Report highlights opportunity for low-carbon energy storage

The Australian Council of Learned Academies (ACOLA) has released a report co-funded with the Office of the Chief Scientist that calls for the Australian government to ensure that appropriate policy settings are put in place to drive growth in energy storage technology and investment as part of the future low-carbon economy.

The report, The Role of Energy Storage in Australia's Future Energy Supply Mix, examines the scientific, technological, economic and social aspects of the role that energy storage can play in Australia’s transition to a low-carbon economy to 2030, and beyond.

It found that almost 60 per cent of people surveyed preferred a scenario comprised of a higher renewables mix in 2030, and nearly three-quarters of this group preferred energy storage, rather than coal and gas, to bolster grid reliability.

It also warns that without proper planning and investment in energy storage, electricity costs in Australia will continue to rise and electricity supply will become less reliable.

It identifies significant energy storage technology opportunities for Australia across global supply chains

“Australia has world-class resources of raw materials used in battery manufacturing, most notably lithium. Our raw materials, together with our world-class expertise in the development of energy storage solutions, including batteries, the design of software and hardware to optimise integration in smart energy systems, and expertise in the design and deployment of systems for off-grid energy supply and micro-grids, demonstrate that Australia has the potential to become a world leader.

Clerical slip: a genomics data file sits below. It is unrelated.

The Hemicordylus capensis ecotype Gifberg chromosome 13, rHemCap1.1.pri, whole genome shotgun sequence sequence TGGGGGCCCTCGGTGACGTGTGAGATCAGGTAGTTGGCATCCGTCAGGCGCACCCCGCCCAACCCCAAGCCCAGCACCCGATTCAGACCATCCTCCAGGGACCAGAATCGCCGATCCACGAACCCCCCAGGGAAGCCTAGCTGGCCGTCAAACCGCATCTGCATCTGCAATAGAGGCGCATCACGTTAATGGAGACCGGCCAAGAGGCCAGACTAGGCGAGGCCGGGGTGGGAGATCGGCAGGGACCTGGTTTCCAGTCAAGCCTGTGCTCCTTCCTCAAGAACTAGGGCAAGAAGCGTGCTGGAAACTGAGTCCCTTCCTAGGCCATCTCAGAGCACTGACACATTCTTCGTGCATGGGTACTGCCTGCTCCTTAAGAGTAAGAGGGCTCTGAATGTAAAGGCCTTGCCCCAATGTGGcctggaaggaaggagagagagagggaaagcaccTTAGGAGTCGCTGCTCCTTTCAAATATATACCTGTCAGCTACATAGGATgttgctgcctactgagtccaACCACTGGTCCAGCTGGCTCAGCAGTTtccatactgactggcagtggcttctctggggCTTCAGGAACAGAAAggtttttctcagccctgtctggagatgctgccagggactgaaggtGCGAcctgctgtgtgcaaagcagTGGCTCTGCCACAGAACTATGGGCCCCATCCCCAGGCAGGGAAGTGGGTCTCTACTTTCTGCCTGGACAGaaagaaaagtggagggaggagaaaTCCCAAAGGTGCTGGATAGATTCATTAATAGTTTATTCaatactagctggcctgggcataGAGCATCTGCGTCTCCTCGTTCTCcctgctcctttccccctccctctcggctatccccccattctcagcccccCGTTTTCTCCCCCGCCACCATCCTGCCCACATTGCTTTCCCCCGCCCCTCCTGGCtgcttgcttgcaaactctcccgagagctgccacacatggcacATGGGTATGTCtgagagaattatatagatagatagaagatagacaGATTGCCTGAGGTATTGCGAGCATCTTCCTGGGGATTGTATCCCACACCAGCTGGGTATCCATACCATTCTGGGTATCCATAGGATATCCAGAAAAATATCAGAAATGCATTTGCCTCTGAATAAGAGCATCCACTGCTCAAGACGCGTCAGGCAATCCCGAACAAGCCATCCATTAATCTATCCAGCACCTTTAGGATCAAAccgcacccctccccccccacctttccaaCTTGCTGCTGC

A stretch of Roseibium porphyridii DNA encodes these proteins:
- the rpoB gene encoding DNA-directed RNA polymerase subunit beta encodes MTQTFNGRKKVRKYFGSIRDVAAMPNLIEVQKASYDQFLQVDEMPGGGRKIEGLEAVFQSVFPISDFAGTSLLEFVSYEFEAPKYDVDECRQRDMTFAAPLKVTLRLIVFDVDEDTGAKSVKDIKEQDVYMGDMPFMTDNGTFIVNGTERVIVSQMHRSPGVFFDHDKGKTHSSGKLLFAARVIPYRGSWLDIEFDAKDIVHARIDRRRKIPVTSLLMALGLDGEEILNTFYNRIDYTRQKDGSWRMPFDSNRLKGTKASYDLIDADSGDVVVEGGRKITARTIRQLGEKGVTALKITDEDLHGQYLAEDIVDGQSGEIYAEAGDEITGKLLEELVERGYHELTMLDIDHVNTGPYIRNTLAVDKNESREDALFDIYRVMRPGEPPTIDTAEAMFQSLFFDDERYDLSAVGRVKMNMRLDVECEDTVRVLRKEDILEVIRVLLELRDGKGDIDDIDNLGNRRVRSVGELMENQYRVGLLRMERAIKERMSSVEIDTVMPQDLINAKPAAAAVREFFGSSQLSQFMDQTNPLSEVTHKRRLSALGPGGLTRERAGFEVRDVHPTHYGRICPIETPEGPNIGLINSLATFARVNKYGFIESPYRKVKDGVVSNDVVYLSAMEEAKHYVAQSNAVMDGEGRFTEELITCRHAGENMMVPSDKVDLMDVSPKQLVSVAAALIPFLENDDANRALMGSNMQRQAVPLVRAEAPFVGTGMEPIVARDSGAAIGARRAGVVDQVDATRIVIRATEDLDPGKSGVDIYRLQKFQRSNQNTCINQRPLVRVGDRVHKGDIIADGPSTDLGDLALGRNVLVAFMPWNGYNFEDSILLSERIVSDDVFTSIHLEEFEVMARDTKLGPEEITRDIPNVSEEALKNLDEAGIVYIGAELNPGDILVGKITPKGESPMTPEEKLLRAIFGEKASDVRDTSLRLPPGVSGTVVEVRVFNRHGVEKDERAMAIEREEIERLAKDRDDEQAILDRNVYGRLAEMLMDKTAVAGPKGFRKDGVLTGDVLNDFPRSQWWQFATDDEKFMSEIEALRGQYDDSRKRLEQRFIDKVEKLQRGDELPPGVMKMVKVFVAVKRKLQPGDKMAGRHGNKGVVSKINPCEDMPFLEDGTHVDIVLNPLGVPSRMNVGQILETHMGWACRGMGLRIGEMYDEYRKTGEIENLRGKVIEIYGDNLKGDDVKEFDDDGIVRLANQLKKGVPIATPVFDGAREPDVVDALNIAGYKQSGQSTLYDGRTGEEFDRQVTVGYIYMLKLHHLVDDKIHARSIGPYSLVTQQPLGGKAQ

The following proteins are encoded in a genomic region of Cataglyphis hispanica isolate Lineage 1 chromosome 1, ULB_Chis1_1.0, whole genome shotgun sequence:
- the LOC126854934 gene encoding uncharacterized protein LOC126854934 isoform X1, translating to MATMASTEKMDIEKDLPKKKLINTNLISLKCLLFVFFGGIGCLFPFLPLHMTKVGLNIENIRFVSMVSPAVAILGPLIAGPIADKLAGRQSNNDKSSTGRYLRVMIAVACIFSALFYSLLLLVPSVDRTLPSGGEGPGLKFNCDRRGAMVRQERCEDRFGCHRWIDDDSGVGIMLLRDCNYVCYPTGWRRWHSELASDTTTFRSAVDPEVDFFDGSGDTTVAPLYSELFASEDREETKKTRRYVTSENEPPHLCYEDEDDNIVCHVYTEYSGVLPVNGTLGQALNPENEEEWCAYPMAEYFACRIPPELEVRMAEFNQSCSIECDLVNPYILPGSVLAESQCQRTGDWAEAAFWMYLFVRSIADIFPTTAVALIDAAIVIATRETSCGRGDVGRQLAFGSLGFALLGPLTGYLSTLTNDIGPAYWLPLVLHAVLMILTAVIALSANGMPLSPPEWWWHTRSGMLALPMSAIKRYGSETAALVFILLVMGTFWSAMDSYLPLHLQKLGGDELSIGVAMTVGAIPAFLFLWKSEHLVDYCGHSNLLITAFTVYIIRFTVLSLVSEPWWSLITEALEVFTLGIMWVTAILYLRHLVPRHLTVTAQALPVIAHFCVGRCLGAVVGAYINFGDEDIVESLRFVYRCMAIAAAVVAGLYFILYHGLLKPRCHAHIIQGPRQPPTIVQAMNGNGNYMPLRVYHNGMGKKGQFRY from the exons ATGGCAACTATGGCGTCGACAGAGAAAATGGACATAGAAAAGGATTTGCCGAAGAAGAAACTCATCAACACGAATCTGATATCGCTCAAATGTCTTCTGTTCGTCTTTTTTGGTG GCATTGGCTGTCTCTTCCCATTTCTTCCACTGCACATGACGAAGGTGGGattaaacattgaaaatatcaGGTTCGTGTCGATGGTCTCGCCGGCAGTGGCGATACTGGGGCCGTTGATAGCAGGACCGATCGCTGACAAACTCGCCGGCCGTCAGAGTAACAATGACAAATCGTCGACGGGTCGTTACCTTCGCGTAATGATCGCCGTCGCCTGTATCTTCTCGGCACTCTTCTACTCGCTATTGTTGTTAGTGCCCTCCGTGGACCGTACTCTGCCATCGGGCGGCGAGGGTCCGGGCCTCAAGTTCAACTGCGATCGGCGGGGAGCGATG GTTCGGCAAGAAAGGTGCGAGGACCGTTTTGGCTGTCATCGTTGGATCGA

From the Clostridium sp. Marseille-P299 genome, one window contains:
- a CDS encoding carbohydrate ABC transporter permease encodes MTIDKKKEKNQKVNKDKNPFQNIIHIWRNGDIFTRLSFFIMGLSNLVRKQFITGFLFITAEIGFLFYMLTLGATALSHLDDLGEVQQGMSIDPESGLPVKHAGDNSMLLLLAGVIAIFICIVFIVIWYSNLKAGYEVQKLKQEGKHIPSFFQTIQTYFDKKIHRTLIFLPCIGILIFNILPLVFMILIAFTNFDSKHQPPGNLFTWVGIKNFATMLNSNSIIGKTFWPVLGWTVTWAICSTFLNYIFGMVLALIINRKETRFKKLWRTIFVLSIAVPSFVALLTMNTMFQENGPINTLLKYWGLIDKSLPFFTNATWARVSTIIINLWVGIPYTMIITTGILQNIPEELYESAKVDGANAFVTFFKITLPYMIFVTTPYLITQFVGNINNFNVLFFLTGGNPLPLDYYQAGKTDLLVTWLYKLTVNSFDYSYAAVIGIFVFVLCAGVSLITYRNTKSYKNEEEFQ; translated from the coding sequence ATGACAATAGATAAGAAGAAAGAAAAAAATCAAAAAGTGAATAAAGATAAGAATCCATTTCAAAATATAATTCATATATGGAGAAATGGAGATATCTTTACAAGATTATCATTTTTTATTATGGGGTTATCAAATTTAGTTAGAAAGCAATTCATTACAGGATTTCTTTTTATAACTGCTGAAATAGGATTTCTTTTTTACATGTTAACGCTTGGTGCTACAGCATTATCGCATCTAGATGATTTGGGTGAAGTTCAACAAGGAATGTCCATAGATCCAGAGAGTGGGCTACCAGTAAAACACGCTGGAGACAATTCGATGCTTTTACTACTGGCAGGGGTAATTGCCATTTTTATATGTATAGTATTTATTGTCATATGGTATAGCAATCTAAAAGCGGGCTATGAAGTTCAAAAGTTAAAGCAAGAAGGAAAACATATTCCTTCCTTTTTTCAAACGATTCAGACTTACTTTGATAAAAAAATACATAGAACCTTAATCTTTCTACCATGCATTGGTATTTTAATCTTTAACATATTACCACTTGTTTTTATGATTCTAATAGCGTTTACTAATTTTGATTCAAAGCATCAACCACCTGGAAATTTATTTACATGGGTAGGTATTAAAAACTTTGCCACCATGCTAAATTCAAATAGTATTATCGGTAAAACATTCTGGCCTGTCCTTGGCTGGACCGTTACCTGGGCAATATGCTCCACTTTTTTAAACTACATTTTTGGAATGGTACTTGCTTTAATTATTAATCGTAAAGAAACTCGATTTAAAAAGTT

“While the possibility of Australia becoming a manufacturer of existing battery technologies is highly unlikely, there is opportunity for manufacturing of next generation battery technologies. This is particularly true in niche markets such as situations where safety is paramount, defence applications, and for Australia’s high ambient temperature conditions.

“Given that current lithium-ion technology was not designed for stationary storage or electric vehicles, but for portable electronics, then an Australian technology that is purposed for a specific application (e.g. hot conditions or defence applications) could underpin the establishment and growth of a local manufacturing capability.

“There is a legitimate role for governments to ensure that the right policy settings are enacted to drive growth in energy storage. Policy leadership will result in innovation, investment, the establishment of new high technology industries, the growth of existing high technology industries and increased or new energy exports.

“A proactive approach will provide the opportunity for Australia to lead and facilitate re-skilling of workforces and the creation of jobs across all levels of the value chain from mining and manufacturing through to consumer spending.”

ACOLA President, Professor John Fitzgerald, said the report was the first of a series of ‘horizon scanning’ reports.

"By working closely with the Office of the Chief Scientist ACOLA aims to present evidence-based reports on key issues to the Prime Minister’s Commonwealth Science Council to inform policy making and identify opportunities,” he said.

The report is available here.

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